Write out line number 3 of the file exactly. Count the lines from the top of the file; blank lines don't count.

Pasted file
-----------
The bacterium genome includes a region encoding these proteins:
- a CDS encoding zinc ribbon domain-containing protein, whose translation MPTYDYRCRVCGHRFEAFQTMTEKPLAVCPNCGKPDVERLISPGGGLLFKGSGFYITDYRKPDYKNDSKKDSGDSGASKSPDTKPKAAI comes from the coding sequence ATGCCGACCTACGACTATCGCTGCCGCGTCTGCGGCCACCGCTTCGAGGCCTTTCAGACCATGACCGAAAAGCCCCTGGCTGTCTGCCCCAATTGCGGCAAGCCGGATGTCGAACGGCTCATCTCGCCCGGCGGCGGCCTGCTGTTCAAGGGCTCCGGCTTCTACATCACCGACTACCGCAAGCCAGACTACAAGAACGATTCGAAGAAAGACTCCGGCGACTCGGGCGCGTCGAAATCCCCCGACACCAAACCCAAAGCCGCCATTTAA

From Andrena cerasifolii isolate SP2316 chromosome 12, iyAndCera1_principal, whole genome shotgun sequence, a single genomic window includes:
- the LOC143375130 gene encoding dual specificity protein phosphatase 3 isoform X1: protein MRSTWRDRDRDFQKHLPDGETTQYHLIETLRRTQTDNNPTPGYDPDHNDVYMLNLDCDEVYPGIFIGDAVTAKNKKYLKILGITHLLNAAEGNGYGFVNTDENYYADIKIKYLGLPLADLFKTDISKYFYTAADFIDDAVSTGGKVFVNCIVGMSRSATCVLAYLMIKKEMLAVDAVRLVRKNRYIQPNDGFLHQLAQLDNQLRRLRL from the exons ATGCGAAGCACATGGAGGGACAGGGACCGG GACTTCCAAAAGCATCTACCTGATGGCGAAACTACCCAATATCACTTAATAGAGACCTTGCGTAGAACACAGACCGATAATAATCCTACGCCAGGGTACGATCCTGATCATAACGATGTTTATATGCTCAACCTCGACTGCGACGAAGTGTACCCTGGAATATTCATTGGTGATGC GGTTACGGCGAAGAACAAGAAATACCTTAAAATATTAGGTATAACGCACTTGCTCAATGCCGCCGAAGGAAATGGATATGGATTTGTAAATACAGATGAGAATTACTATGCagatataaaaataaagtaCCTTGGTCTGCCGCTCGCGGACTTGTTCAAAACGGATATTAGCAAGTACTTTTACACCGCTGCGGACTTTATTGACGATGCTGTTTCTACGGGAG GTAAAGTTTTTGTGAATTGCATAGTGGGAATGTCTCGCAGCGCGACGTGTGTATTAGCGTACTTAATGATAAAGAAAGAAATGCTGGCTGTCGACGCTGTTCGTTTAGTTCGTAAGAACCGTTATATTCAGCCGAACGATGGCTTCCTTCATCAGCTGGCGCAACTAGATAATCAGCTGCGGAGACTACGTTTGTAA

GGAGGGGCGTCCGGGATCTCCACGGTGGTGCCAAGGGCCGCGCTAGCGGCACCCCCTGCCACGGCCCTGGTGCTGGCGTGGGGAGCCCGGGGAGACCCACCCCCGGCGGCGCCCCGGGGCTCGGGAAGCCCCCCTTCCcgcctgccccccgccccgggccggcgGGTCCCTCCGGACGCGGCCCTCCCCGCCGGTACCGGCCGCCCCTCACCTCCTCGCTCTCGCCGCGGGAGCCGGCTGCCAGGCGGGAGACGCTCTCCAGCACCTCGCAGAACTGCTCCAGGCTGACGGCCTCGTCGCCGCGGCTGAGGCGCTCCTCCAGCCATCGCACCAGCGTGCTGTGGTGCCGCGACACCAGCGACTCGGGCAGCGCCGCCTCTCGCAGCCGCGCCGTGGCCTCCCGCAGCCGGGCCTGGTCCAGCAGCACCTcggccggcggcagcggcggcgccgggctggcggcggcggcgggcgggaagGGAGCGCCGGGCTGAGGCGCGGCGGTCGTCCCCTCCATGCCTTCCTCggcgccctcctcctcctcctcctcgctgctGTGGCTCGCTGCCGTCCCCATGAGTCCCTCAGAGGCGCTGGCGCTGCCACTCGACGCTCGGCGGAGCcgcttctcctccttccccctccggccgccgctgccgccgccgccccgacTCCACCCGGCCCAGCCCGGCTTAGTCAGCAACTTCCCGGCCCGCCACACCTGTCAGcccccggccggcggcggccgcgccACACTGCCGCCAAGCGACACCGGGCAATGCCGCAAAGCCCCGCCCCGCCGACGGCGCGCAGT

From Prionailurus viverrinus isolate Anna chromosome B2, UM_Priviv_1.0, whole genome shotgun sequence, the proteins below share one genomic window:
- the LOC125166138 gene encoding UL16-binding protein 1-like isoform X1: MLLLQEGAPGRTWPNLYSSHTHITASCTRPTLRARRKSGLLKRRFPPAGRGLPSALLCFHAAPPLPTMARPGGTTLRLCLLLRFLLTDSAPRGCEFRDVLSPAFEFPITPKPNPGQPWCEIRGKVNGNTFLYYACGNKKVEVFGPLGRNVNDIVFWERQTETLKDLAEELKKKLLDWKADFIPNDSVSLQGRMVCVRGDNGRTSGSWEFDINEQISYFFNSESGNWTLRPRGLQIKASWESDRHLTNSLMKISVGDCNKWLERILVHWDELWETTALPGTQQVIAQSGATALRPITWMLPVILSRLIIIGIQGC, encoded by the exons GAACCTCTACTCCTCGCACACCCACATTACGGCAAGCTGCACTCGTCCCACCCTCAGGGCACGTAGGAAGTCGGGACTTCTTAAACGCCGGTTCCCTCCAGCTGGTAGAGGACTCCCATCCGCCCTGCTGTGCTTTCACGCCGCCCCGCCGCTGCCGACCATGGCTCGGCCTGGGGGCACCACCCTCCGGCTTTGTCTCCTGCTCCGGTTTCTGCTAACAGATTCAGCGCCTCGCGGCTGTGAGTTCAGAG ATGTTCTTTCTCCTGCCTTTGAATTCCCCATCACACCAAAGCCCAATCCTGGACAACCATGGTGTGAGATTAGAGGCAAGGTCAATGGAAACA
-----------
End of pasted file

From Andrena cerasifolii isolate SP2316 chromosome 12, iyAndCera1_principal, whole genome shotgun sequence, a single genomic window includes: